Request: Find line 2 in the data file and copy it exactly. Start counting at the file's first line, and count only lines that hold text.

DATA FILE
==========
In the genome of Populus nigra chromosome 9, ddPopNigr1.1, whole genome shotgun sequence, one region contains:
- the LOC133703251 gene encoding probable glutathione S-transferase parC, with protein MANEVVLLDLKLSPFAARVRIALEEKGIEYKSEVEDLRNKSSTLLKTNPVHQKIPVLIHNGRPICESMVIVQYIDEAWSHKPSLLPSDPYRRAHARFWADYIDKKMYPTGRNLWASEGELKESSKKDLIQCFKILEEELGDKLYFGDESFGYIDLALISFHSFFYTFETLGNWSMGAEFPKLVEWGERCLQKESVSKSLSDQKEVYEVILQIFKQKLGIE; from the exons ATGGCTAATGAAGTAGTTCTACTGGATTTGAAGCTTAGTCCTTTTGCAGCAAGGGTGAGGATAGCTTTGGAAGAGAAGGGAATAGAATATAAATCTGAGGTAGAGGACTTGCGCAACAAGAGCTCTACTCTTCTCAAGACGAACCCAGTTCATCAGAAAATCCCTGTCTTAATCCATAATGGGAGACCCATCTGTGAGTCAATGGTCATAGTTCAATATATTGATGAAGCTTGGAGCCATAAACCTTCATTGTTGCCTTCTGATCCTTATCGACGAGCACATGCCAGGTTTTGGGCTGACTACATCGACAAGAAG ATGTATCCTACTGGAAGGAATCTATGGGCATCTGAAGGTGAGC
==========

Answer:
- the LOC133703251 gene encoding probable glutathione S-transferase parC, with protein MANEVVLLDLKLSPFAARVRIALEEKGIEYKSEVEDLRNKSSTLLKTNPVHQKIPVLIHNGRPICESMVIVQYIDEAWSHKPSLLPSDPYRRAHARFWADYIDKKMYPTGRNLWASEGELKESSKKDLIQCFKILEEELGDKLYFGDESFGYIDLALISFHSFFYTFETLGNWSMGAEFPKLVEWGERCLQKESVSKSLSDQKEVYEVILQIFKQKLGIE; from the exons ATGGCTAATGAAGTAGTTCTACTGGATTTGAAGCTTAGTCCTTTTGCAGCAAGGGTGAGGATAGCTTTGGAAGAGAAGGGAATAGAATATAAATCTGAGGTAGAGGACTTGCGCAACAAGAGCTCTACTCTTCTCAAGACGAACCCAGTTCATCAGAAAATCCCTGTCTTAATCCATAATGGGAGACCCATCTGTGAGTCAATGGTCATAGTTCAATATATTGATGAAGCTTGGAGCCATAAACCTTCATTGTTGCCTTCTGATCCTTATCGACGAGCACATGCCAGGTTTTGGGCTGACTACATCGACAAGAAG ATGTATCCTACTGGAAGGAATCTATGGGCATCTGAAGGTGAGC